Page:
Choosing the correct material for a part is a significant, and perhaps the single most important step of the design process. The material chosen will greatly influence how the part will perform today and in the future, its cosmetic appearance, the cost, and how well the part will mold. There is typically a tremendous effort put into selecting the correct base resin; its additives, fillers and reinforcements. Once the ideal material is chosen, the part is molding seamlessly and performing as expected, the work is not yet done. Finding a backup material is the next critical step in the design process. Engineers that are on “top of things” will consider this step during the initial design stage.
What happens if your material supply is suddenly cut-off? Do you have a backup material? If so, have you put the alternative material into action to ensure parts can be made with no interruption? Molders are being informed at an accelerated rate that the material they are using will suddenly not be available for the unseeable future. This is happening with many different types of resins, from lightly used to very popular ones. This leaves many molders at the 11th hour scrambling to find a replacement to meet their client’s production demands. This article will discuss how this very real situation can be avoided, and in the end, make the molder look like a champion to their client.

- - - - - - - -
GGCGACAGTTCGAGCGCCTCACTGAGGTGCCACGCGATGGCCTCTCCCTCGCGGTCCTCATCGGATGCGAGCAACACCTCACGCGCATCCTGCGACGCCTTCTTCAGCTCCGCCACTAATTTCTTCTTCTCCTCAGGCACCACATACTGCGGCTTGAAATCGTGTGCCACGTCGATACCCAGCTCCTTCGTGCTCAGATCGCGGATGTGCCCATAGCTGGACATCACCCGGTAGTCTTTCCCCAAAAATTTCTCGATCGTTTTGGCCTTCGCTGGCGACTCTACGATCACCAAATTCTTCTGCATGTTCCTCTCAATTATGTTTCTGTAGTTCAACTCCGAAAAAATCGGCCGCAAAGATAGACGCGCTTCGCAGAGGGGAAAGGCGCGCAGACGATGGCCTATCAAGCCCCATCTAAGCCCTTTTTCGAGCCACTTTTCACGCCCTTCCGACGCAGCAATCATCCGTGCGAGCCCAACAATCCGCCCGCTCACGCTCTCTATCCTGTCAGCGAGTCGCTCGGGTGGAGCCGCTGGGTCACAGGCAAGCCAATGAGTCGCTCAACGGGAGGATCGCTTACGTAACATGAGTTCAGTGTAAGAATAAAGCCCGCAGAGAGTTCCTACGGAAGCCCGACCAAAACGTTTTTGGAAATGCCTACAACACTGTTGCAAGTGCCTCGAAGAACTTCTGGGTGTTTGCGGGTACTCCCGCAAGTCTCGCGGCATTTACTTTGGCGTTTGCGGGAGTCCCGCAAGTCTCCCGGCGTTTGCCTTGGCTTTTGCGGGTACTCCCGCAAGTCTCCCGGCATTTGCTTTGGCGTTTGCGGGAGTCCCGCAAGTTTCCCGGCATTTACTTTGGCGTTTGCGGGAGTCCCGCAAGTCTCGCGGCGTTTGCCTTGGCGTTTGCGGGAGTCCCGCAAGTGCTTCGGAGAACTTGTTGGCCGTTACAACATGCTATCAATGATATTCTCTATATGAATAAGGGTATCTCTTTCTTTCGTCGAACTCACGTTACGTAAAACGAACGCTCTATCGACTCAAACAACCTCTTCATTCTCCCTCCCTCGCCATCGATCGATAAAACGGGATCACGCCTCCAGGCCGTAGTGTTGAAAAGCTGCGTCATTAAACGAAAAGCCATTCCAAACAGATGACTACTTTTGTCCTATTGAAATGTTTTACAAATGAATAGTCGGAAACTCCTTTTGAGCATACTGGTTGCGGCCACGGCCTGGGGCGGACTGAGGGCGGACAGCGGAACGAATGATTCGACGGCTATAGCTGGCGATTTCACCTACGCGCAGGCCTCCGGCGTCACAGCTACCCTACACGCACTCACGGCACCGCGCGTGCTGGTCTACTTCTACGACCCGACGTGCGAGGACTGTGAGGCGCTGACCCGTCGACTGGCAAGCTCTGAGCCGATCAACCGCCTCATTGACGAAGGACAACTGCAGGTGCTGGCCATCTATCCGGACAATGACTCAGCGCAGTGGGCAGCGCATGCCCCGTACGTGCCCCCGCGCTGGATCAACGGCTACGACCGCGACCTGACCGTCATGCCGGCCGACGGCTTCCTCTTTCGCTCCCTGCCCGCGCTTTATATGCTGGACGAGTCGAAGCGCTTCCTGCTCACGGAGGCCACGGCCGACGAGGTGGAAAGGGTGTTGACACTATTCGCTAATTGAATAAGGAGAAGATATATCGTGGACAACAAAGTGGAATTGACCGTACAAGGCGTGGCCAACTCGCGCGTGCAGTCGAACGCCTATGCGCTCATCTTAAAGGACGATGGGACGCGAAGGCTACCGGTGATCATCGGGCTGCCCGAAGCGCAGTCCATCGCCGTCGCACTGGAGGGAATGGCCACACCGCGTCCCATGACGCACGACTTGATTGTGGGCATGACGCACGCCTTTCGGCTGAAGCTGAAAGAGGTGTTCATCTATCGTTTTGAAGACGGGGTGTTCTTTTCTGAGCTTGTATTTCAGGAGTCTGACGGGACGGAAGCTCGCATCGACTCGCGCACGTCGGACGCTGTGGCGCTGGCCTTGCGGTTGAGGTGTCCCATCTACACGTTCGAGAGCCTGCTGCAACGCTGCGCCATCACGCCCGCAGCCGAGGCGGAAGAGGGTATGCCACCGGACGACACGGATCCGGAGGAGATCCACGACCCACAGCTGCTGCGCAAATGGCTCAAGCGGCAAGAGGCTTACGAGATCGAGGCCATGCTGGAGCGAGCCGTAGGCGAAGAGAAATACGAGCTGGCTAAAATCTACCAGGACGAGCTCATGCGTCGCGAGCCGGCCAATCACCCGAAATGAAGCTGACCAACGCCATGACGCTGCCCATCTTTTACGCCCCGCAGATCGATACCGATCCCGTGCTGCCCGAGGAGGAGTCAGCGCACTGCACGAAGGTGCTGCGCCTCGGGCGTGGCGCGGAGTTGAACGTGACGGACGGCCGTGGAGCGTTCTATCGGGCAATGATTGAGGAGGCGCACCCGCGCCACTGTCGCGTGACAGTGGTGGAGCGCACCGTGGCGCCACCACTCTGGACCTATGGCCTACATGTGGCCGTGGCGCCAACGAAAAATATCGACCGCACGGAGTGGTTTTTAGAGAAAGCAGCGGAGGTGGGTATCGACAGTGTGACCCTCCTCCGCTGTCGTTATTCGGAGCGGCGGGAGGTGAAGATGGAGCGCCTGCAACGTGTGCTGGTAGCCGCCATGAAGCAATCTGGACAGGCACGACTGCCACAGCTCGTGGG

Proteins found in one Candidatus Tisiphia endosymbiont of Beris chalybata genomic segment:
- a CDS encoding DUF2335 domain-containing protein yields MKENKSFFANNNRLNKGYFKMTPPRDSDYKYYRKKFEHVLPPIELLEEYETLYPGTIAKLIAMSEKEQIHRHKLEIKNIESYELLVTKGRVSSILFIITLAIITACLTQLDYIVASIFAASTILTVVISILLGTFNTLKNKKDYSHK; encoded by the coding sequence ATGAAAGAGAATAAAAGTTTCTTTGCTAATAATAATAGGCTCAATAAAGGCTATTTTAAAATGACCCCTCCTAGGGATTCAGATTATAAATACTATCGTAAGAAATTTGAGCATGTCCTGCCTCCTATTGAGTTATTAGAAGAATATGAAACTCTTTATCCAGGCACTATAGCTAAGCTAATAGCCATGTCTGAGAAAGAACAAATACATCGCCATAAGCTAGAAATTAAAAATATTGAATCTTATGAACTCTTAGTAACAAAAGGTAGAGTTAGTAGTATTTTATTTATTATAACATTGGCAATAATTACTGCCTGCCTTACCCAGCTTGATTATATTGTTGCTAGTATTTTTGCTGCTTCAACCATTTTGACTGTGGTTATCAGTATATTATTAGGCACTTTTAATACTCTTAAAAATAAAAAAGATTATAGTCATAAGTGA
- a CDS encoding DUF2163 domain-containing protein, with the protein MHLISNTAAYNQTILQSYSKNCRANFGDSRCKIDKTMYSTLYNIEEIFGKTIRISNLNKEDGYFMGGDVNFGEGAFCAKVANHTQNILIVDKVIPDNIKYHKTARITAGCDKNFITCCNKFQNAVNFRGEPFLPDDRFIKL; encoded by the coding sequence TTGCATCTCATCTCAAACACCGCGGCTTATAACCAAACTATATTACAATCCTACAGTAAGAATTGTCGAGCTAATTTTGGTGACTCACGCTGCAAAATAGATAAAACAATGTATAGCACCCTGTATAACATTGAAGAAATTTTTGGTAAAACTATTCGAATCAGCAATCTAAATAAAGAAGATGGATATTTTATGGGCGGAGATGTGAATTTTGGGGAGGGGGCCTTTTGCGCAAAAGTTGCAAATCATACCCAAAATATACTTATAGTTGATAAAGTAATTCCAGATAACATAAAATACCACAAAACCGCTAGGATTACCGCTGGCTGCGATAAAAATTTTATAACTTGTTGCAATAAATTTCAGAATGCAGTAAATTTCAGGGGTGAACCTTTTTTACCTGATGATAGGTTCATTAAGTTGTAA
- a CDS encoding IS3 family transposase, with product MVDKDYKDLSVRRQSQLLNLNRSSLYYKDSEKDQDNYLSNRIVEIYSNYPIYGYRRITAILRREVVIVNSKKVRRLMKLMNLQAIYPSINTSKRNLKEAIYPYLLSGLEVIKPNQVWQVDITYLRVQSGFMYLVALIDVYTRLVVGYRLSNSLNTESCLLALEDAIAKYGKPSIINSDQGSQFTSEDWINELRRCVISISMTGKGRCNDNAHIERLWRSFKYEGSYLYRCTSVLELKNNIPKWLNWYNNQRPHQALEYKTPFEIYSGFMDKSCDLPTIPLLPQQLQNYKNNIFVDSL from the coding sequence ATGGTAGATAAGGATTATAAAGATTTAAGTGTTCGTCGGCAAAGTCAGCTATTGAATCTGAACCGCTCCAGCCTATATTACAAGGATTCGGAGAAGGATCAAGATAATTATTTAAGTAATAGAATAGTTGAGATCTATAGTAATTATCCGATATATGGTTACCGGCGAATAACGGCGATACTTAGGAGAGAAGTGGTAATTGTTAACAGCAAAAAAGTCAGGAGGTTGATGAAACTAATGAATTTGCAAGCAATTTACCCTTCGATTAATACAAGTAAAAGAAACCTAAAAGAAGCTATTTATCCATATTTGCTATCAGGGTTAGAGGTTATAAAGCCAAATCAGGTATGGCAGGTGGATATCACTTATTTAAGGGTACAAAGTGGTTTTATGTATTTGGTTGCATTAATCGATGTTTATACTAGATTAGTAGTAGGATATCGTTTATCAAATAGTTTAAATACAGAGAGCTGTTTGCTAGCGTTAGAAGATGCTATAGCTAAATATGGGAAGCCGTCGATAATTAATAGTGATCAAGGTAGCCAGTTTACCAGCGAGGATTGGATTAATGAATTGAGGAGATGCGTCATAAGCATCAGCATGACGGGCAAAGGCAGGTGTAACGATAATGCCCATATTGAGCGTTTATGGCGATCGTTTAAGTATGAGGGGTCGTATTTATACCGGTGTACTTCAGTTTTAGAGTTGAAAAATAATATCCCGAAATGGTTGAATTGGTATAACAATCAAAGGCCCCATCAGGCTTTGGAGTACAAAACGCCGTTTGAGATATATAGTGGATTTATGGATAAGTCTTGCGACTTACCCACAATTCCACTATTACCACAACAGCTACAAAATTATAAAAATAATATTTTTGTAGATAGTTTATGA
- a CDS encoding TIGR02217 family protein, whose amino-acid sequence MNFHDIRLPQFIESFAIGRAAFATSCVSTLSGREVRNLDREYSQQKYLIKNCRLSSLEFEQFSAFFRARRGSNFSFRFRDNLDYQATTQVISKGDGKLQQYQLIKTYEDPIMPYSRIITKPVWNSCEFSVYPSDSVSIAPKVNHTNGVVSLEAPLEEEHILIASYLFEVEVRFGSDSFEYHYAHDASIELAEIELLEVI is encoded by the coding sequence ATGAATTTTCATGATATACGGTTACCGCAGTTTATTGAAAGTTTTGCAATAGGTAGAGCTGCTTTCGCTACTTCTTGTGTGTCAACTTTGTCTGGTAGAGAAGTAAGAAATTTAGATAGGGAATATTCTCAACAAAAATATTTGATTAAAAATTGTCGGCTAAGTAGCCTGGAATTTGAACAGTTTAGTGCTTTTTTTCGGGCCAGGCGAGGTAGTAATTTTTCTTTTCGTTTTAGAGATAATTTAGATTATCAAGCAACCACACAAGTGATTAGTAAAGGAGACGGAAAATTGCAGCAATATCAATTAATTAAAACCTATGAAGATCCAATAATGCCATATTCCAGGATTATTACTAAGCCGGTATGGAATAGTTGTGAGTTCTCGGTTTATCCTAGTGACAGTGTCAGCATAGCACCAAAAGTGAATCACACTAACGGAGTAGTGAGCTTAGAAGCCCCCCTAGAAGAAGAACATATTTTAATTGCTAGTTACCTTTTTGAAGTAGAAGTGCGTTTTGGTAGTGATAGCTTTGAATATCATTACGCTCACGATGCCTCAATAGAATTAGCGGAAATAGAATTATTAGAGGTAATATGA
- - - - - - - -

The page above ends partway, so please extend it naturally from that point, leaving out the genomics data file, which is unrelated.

A popular credo that exceptional molders follow is “Expect the best, plan for the worst, and prepare to be surprised,” Denis Waitley. These molders take it in stride when they receive the call that a material is being discontinued or unavailable for an extended period of time. This is because these same molders also put into practice the mantra “Change the changeable, accept the unchangeable, and remove yourself from the unacceptable,” Denis Waitley. These molders have another material to substitute at a moments notice, in which they have complete confidence in, since they had previously done the work to verify it as a replacement.